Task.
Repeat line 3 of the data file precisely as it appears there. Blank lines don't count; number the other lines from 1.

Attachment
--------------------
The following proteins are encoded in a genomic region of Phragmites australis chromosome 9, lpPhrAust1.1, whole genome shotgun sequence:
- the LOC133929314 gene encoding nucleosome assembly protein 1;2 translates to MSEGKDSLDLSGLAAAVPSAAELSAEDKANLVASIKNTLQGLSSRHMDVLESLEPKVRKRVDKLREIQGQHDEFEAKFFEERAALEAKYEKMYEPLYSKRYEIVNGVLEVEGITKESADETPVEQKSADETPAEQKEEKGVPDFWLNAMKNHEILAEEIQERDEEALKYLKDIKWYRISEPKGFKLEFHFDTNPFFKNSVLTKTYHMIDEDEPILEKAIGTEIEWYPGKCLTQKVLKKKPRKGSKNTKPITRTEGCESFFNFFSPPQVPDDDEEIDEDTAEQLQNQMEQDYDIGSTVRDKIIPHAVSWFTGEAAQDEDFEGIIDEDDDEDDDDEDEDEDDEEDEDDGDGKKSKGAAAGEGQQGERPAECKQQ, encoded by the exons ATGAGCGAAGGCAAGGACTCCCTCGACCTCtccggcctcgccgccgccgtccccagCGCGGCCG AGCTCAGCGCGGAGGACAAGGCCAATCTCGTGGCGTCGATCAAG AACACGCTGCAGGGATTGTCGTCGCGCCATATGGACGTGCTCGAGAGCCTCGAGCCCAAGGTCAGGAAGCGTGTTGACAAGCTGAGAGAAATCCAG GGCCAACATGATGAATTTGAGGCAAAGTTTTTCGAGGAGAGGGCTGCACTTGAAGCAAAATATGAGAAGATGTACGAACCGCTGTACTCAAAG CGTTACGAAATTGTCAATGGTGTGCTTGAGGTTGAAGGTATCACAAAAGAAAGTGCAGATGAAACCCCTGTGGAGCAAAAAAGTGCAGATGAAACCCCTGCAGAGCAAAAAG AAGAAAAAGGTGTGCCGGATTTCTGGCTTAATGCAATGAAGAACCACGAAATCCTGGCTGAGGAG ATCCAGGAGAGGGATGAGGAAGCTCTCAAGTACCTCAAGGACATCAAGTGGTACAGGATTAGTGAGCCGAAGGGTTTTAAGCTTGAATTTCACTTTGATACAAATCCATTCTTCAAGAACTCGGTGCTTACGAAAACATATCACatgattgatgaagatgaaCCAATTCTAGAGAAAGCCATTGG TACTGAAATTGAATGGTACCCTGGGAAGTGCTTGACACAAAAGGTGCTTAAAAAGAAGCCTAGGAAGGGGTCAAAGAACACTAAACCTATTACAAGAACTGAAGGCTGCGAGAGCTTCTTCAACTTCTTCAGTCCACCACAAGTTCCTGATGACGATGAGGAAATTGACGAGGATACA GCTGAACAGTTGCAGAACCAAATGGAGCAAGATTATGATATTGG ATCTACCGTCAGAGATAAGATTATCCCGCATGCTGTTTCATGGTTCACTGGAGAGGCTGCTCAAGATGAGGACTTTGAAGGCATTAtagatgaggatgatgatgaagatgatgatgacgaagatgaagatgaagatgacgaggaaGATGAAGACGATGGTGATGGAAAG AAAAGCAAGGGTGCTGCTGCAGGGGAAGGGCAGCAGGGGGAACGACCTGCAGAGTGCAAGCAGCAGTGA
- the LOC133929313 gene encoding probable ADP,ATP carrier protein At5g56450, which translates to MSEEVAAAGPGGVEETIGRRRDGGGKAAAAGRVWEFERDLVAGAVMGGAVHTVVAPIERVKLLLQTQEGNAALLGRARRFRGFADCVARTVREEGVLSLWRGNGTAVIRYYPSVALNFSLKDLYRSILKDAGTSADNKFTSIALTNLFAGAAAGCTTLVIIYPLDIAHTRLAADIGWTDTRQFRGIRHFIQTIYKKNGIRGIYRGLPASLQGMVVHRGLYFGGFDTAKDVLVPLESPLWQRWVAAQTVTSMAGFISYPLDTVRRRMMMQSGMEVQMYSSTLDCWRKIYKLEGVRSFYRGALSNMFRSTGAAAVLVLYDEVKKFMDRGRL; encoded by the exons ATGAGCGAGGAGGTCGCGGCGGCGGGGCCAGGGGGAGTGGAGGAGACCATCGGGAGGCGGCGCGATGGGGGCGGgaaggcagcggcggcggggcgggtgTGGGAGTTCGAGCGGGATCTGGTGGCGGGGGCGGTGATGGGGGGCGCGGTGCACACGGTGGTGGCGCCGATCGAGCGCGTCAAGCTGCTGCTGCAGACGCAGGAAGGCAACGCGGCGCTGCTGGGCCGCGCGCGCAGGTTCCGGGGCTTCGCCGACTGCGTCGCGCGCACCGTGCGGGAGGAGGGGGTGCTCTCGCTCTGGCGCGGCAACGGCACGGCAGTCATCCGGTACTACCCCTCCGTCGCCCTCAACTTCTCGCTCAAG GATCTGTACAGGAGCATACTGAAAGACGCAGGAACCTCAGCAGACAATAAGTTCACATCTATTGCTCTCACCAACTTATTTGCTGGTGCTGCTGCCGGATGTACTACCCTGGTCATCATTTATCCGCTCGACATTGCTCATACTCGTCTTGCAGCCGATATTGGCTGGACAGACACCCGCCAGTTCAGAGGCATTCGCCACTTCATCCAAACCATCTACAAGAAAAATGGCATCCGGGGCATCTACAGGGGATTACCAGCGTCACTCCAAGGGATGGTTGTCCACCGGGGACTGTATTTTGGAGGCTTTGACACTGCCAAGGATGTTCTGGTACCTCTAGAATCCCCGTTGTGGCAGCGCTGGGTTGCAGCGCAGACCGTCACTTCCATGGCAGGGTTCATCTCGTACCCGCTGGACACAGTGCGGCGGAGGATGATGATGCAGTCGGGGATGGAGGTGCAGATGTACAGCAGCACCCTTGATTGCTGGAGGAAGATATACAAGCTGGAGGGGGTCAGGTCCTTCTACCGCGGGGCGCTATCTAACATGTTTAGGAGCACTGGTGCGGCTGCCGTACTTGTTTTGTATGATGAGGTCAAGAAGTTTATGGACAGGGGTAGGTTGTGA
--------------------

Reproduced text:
- the LOC133929313 gene encoding probable ADP,ATP carrier protein At5g56450, which translates to MSEEVAAAGPGGVEETIGRRRDGGGKAAAAGRVWEFERDLVAGAVMGGAVHTVVAPIERVKLLLQTQEGNAALLGRARRFRGFADCVARTVREEGVLSLWRGNGTAVIRYYPSVALNFSLKDLYRSILKDAGTSADNKFTSIALTNLFAGAAAGCTTLVIIYPLDIAHTRLAADIGWTDTRQFRGIRHFIQTIYKKNGIRGIYRGLPASLQGMVVHRGLYFGGFDTAKDVLVPLESPLWQRWVAAQTVTSMAGFISYPLDTVRRRMMMQSGMEVQMYSSTLDCWRKIYKLEGVRSFYRGALSNMFRSTGAAAVLVLYDEVKKFMDRGRL; encoded by the exons ATGAGCGAGGAGGTCGCGGCGGCGGGGCCAGGGGGAGTGGAGGAGACCATCGGGAGGCGGCGCGATGGGGGCGGgaaggcagcggcggcggggcgggtgTGGGAGTTCGAGCGGGATCTGGTGGCGGGGGCGGTGATGGGGGGCGCGGTGCACACGGTGGTGGCGCCGATCGAGCGCGTCAAGCTGCTGCTGCAGACGCAGGAAGGCAACGCGGCGCTGCTGGGCCGCGCGCGCAGGTTCCGGGGCTTCGCCGACTGCGTCGCGCGCACCGTGCGGGAGGAGGGGGTGCTCTCGCTCTGGCGCGGCAACGGCACGGCAGTCATCCGGTACTACCCCTCCGTCGCCCTCAACTTCTCGCTCAAG GATCTGTACAGGAGCATACTGAAAGACGCAGGAACCTCAGCAGACAATAAGTTCACATCTATTGCTCTCACCAACTTATTTGCTGGTGCTGCTGCCGGATGTACTACCCTGGTCATCATTTATCCGCTCGACATTGCTCATACTCGTCTTGCAGCCGATATTGGCTGGACAGACACCCGCCAGTTCAGAGGCATTCGCCACTTCATCCAAACCATCTACAAGAAAAATGGCATCCGGGGCATCTACAGGGGATTACCAGCGTCACTCCAAGGGATGGTTGTCCACCGGGGACTGTATTTTGGAGGCTTTGACACTGCCAAGGATGTTCTGGTACCTCTAGAATCCCCGTTGTGGCAGCGCTGGGTTGCAGCGCAGACCGTCACTTCCATGGCAGGGTTCATCTCGTACCCGCTGGACACAGTGCGGCGGAGGATGATGATGCAGTCGGGGATGGAGGTGCAGATGTACAGCAGCACCCTTGATTGCTGGAGGAAGATATACAAGCTGGAGGGGGTCAGGTCCTTCTACCGCGGGGCGCTATCTAACATGTTTAGGAGCACTGGTGCGGCTGCCGTACTTGTTTTGTATGATGAGGTCAAGAAGTTTATGGACAGGGGTAGGTTGTGA